As parents struggle to keep kids entertained and educated during this period of social isolation and no school, environmental group Wildsight is offering some simple tips for homeschooling.
Wildsight members from around the region have compiled some fun activities for kids, that combine fun outdoors and in, with a little education.
Jess Williams from Rosalind has three kids at home right now. Here’s her tip:
Using different size spoons (teaspoons all the way up to large soup ladles) kids collect nature items relative to their size of spoon. They can bring these items back to the designated spot and start a collection. This collection can then be put into order of smallest to largest, colour schemes, or created into a piece of nature art. The kids love the challenge of not “spilling” their items out of the spoons while making their way back to the collection spot.
Dave Quinn from Kimberley says take your lead from your child. Explore what they want to learn about and give them time to explore it. Don’t stress about getting things done, and leave plenty of time for play. He has been making bread and yogurt with his kids.
“Lots of reading and math in this one, plus some gratuitous punching and kneading which kids love.”
Get some homeschool spirit going with a homeschool name and sign that your kids create. Have fun with it. At the Quinn house, their homeschool name is Bandito Squirrels Homeschool Academy – his kids love squirrels!
Carrie Ferguson from Golden says her kids are enjoying Nature Frames and Nature Journaling. You don’t even have to go outdoors if you can’t. Make a nature frame (this can be an old picture frame with the backing and glass removed or you can make a frame from cardboard.) Using the frame, ask your child to “zoom” in on one area and journal about what they see. Connect it to math by counting the different colours and species of plants or living things they see in their frame.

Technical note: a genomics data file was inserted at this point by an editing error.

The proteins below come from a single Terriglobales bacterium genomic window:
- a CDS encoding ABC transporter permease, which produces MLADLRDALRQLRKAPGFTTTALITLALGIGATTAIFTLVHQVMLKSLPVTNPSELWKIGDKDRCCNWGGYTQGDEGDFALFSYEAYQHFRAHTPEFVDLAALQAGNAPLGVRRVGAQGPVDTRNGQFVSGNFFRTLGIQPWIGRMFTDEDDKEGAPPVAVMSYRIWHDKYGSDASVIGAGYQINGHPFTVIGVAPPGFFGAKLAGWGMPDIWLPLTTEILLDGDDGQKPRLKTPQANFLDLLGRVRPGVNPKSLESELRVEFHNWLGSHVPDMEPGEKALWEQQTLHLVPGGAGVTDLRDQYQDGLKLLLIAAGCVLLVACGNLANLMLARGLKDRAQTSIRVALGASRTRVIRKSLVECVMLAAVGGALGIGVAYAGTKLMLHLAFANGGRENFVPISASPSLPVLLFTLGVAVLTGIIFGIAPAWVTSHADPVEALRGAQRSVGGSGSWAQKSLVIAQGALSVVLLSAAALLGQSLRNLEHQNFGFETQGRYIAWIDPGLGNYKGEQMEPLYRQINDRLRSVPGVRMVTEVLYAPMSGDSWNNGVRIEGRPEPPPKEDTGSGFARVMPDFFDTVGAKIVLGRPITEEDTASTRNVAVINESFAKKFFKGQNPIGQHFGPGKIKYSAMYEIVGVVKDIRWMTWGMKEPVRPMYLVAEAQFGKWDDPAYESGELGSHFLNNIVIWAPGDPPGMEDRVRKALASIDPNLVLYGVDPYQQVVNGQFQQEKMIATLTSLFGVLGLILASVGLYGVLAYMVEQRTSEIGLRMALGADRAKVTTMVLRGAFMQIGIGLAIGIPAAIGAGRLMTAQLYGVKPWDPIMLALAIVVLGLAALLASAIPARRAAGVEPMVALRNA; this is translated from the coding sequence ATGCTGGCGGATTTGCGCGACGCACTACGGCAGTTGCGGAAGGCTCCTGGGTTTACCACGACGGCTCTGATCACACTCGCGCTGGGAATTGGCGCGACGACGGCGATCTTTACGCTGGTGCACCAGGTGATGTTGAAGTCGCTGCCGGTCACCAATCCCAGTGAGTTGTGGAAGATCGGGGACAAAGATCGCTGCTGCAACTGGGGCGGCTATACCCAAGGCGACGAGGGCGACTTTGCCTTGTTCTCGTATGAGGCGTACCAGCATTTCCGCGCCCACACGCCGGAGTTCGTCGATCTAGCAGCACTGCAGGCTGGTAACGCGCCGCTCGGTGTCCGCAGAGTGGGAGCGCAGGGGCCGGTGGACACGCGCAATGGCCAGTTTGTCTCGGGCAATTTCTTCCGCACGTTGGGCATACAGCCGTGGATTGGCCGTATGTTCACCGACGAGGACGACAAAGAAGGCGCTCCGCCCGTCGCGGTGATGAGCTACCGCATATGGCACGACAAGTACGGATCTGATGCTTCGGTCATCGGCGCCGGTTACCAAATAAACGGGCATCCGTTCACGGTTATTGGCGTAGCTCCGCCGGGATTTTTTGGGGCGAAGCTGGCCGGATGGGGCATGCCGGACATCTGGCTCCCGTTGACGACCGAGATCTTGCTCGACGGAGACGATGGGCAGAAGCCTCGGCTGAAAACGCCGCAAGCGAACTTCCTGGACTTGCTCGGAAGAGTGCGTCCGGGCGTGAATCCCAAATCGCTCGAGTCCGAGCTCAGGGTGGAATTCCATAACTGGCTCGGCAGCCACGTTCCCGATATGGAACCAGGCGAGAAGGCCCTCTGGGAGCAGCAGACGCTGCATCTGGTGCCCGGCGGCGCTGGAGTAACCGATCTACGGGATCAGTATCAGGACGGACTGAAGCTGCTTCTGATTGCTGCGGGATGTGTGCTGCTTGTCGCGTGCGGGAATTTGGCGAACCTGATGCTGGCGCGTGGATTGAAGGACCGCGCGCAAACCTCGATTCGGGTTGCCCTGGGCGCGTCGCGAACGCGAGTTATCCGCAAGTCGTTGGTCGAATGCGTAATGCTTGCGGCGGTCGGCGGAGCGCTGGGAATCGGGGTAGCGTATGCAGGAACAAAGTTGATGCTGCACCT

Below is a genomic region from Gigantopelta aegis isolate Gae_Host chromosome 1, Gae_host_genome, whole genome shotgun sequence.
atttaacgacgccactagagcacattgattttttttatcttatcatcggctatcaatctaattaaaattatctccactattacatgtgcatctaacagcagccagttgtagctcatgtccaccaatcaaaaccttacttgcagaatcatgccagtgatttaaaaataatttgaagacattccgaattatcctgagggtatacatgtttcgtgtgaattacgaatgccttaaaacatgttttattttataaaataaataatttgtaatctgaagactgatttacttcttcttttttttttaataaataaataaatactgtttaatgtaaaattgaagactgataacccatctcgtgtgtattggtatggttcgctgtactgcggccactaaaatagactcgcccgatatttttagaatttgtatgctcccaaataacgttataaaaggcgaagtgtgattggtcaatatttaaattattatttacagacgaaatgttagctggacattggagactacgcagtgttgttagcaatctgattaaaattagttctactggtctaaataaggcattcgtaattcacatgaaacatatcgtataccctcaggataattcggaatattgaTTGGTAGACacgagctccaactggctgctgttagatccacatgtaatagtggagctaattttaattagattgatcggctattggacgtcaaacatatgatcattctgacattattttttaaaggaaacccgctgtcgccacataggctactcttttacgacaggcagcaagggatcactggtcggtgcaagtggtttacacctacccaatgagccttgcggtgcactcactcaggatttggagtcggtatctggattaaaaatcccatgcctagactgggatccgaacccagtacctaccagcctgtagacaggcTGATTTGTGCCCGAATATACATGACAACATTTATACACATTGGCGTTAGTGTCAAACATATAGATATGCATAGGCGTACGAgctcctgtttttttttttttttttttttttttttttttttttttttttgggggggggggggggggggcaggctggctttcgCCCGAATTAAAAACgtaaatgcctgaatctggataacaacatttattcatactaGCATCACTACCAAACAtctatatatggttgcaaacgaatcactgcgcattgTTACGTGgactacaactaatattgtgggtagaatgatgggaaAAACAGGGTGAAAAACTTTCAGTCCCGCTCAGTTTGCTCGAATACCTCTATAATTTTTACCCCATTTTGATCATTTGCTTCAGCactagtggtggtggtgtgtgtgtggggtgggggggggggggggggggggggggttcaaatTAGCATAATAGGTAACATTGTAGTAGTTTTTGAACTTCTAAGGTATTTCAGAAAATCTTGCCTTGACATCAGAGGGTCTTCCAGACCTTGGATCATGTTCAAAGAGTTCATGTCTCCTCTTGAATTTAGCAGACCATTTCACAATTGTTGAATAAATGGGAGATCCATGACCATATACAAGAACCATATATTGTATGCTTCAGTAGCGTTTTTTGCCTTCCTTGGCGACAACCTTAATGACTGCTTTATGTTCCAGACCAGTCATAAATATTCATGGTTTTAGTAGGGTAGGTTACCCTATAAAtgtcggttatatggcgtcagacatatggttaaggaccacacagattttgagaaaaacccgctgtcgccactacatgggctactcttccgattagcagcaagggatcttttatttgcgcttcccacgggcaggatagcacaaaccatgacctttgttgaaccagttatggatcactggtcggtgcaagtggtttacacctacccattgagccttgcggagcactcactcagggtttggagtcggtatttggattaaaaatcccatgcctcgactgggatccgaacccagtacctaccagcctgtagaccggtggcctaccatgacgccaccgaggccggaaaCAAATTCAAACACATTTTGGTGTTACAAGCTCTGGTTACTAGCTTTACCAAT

Janelle Park from Fernie advises an adventure walk with your family.
Stop often to observe and “wonder” what’s happening in nature today. How is it different from yesterday? What do you think it will look like tomorrow? What animals do you think might live here? Our children’s wonders and questions are a perfect segue into fabulous, inquiry-based learning opportunities.
Ayla Bennett, also from Fernie, is organizing nature scavenger hunts for her kids.
Let nature do what it does best—comfort and connect us when we need it most.
Use a simple nature scavenger hunt to guide your next walk, or if you can’t get outside, create a list of nature nuggets that your kids can see or hear from the window. How many different bird songs can you hear? What do you think their different calls mean? Are they saying good morning? Or maybe warning of a predator? Have your kids play nature “I Spy” —what living thing can you see that is green? Yellow? Purple?
Wildsight will continue to offer home schooling tips through a newsletter. You can sign up here.